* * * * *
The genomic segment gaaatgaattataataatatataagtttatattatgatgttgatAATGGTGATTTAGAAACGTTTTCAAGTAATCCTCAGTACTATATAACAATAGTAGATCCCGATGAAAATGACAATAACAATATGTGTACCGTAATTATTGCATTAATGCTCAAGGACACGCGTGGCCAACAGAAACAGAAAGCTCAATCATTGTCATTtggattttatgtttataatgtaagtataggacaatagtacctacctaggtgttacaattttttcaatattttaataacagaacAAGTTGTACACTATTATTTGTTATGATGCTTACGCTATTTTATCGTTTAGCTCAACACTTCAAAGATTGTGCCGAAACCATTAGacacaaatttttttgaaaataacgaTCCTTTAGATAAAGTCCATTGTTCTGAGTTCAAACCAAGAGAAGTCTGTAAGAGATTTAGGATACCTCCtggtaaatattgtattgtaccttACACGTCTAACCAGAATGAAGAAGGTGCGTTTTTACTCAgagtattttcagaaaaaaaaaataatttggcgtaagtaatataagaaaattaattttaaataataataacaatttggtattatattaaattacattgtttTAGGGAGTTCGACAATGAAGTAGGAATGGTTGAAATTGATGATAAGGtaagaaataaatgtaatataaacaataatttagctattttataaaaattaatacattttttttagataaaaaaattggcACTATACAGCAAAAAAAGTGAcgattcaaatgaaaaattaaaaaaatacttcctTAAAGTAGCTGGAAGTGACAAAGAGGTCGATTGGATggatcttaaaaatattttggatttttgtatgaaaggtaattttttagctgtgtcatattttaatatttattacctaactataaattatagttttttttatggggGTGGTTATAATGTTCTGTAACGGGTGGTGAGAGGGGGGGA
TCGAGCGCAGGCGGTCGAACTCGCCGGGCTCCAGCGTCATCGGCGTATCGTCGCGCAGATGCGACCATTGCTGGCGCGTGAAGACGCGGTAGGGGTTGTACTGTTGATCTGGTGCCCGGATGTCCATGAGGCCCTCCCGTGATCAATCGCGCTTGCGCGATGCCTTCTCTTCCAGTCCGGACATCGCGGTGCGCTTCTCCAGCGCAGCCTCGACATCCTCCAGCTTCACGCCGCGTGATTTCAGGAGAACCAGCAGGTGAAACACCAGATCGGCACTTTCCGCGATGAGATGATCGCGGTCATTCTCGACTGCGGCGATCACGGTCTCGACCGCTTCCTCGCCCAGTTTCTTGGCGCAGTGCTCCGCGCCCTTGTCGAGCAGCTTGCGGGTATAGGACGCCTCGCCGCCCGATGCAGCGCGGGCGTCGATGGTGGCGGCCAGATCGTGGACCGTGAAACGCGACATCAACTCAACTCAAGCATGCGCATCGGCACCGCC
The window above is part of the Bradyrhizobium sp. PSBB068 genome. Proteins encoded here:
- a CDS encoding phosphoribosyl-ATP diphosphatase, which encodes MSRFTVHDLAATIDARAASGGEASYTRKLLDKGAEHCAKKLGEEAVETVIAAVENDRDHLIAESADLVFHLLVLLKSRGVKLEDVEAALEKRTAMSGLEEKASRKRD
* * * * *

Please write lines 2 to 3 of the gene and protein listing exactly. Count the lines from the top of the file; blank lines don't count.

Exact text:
TCGAGCGCAGGCGGTCGAACTCGCCGGGCTCCAGCGTCATCGGCGTATCGTCGCGCAGATGCGACCATTGCTGGCGCGTGAAGACGCGGTAGGGGTTGTACTGTTGATCTGGTGCCCGGATGTCCATGAGGCCCTCCCGTGATCAATCGCGCTTGCGCGATGCCTTCTCTTCCAGTCCGGACATCGCGGTGCGCTTCTCCAGCGCAGCCTCGACATCCTCCAGCTTCACGCCGCGTGATTTCAGGAGAACCAGCAGGTGAAACACCAGATCGGCACTTTCCGCGATGAGATGATCGCGGTCATTCTCGACTGCGGCGATCACGGTCTCGACCGCTTCCTCGCCCAGTTTCTTGGCGCAGTGCTCCGCGCCCTTGTCGAGCAGCTTGCGGGTATAGGACGCCTCGCCGCCCGATGCAGCGCGGGCGTCGATGGTGGCGGCCAGATCGTGGACCGTGAAACGCGACATCAACTCAACTCAAGCATGCGCATCGGCACCGCC
The window above is part of the Bradyrhizobium sp. PSBB068 genome. Proteins encoded here: